Summary: In a move that bucks the trends of keeping plastic surgery, how shall we say, hush-hush, singer and celebrity K. Michelle has chosen to have her procedures performed and shown on television, as part of her VH1 reality show My Life. We applaud this decision, because it certainly helps dispel some myths about plastic surgery in general—and these procedures more specifically. We also applaud K. Michelle for being so open about her plastic surgery history—and her lack of shame and openness about those aspects of her life. Many people tend to hide their plastic surgery history—and they have every right to do so. But the more women who are upfront about their plastic surgery, the easier it becomes to dispel stigmas about it.
Plastic Surgery Hiding in Plain Sight
Sometimes, it can be tempting to hide our plastic surgery. Indeed, we’ve talked more than once about the power of subtle changes—about how leaving people wondering how it is you got to looking so good can be more powerful than telegraphing how successful your plastic surgery may have been. By the same token, especially for those women who have some cache as role models, this can be an ethically complicated area. For example, if you hide your plastic surgery, you may inadvertently be sending something of a skewed message: it’s possible to look this way naturally.
Of course, the whole point of plastic surgery is to achieve a look that, naturally, would be incredibly problematic or impossible to achieve. Surgery, in many ways, is a last resort when it’s the best resort. That’s why we applaud the decision of singer and TV star K. Michelle to undergo her plastic surgery on television, out in the public, as part of her reality show My Life. The decision to undergo these procedures is important for a couple of reasons.
A Stigmatized Decision
First and foremost, while the stigma attached to plastic surgery has softened dramatically over the years, there’s still a judgment attached to those who pursue plastic surgery. So many often keep it to themselves that they, say, recently received a tummy tuck in Minneapolis. This is a shame, because it only exacerbates the stereotypes involved with plastic surgery—though, on an individual level, it’s certainly understandable. K. Michelle’s decision to be so open about her plastic surgery procedures definitely help shine light on the good that can be accomplished through something like a breast augmentation.
So we applaud K. Michelle’s decision on this basis alone. But there’s another side to this. By being honest about her body, she’s being honest about what is achievable through diet and exercise and what type of results require surgery to achieve. The media at all levels tend to blur this distinction, so it’s refreshing to have at least one celebrity who is willing to be transparent in this regard.
K. Michelle has admitted to having several procedures done to keep her body in celebrity shape. First on the list is breast augmentation—we think. She admits to having her “boobs done.” In theory, this could also mean that she has had a procedure such as a breast lift, which has more to do with correcting the attitude of breasts rather than increasing the size. The difference between the procedures is significant, but it’s important that K. Michelle is, essentially, admitting to some kind of breast enhancement.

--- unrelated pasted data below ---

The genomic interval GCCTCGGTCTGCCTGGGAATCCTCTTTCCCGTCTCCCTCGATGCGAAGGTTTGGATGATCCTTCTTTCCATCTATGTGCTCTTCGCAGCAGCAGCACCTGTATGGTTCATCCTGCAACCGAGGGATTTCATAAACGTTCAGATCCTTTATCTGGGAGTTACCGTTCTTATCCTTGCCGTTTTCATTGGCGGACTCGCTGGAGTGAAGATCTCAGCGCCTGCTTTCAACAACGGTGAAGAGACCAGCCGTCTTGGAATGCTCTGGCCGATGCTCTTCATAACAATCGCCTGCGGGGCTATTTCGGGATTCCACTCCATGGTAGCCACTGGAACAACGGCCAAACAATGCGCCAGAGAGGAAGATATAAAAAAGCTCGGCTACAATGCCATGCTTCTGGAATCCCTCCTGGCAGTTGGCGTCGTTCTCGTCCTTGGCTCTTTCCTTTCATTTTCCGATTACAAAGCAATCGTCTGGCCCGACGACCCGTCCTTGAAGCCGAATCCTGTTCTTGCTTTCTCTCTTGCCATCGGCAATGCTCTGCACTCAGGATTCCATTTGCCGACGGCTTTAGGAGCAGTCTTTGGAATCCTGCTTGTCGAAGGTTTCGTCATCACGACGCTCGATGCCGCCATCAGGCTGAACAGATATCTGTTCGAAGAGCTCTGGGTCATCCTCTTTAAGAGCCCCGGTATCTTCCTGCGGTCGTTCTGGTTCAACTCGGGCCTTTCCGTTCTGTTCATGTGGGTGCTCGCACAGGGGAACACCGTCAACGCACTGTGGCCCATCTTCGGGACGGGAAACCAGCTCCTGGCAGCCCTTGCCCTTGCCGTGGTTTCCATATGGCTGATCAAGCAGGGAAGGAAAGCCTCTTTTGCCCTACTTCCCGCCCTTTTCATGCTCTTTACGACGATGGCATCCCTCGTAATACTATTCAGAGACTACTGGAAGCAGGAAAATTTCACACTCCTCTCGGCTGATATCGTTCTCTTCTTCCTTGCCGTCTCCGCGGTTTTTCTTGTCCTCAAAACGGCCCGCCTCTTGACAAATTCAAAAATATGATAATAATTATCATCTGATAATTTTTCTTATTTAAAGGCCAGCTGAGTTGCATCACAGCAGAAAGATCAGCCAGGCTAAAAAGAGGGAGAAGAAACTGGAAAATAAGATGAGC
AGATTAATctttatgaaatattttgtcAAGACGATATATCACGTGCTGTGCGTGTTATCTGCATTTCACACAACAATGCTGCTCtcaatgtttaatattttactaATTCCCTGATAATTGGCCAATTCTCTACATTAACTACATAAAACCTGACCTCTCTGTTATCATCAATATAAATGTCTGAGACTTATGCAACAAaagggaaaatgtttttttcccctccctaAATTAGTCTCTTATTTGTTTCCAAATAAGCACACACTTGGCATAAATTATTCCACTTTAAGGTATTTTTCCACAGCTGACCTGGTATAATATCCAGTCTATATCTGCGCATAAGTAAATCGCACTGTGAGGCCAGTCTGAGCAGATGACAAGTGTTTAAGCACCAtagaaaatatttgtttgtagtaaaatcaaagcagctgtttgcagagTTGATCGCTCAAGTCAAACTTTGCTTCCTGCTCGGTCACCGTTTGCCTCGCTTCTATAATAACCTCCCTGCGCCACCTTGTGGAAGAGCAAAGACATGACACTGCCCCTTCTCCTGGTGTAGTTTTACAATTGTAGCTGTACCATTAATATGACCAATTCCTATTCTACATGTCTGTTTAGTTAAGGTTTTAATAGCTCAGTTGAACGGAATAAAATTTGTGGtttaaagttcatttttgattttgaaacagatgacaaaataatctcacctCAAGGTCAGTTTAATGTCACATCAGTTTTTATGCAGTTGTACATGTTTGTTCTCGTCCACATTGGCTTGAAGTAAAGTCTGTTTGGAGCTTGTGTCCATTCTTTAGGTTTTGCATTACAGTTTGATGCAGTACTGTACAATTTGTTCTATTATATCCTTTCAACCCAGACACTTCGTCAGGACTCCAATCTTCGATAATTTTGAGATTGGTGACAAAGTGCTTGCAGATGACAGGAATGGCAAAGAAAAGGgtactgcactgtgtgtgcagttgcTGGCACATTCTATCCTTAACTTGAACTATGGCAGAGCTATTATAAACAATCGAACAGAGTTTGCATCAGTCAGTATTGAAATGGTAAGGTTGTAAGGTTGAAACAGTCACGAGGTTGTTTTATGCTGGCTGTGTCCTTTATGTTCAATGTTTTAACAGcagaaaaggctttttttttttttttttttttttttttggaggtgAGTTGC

She also admits to having had a fat injection butt augmentation. This is an incredibly popular and trendy procedure, in which fat is transferred from unwanted areas of the body (the hips or belly, for example), purified in a centrifuge, and then injected into the buttocks to give a larger and more rounded appearance to the rear end.
Finally, K. Michelle also admits to having some liposuction performed around her belly. It’s possible she had a tummy tuck performed as well, but there’s not enough evidence to say one way or another. And, in the end, it’s probably not as important as simply the fact that she’s admitting to having plastic surgery performed on this part of her body. It’s also worth noting that K. Michelle isn’t necessarily wrong when she considers these procedures “normal women things,” as both liposuction and breast lifts or augmentations are two-thirds of the so-called Mommy Makeover.
We look forward to more celebrities breaking down walls such as this. There is a lot of pressure on both men and women to look great and young for as long as possible—but that doesn’t mean that the pressure has to assume that achieving that look has to be done naturally. Indeed, there is some relief in admitting that the so-called “perfect” body is unachievable, even with plastic surgery (the mission of which has always been to give you your best body—not someone else’s).
So we have to keep in mind that while plastic surgery is a great option for some, it’s not the best option for all—nor should everyone feel as though they need plastic surgery to fit a certain mold. As K. Michelle reminds us, it’s not about fitting a mold, ever. It’s about being the real you whatever the cost. Plastic surgery is there if you want it—but only to help you become that real you.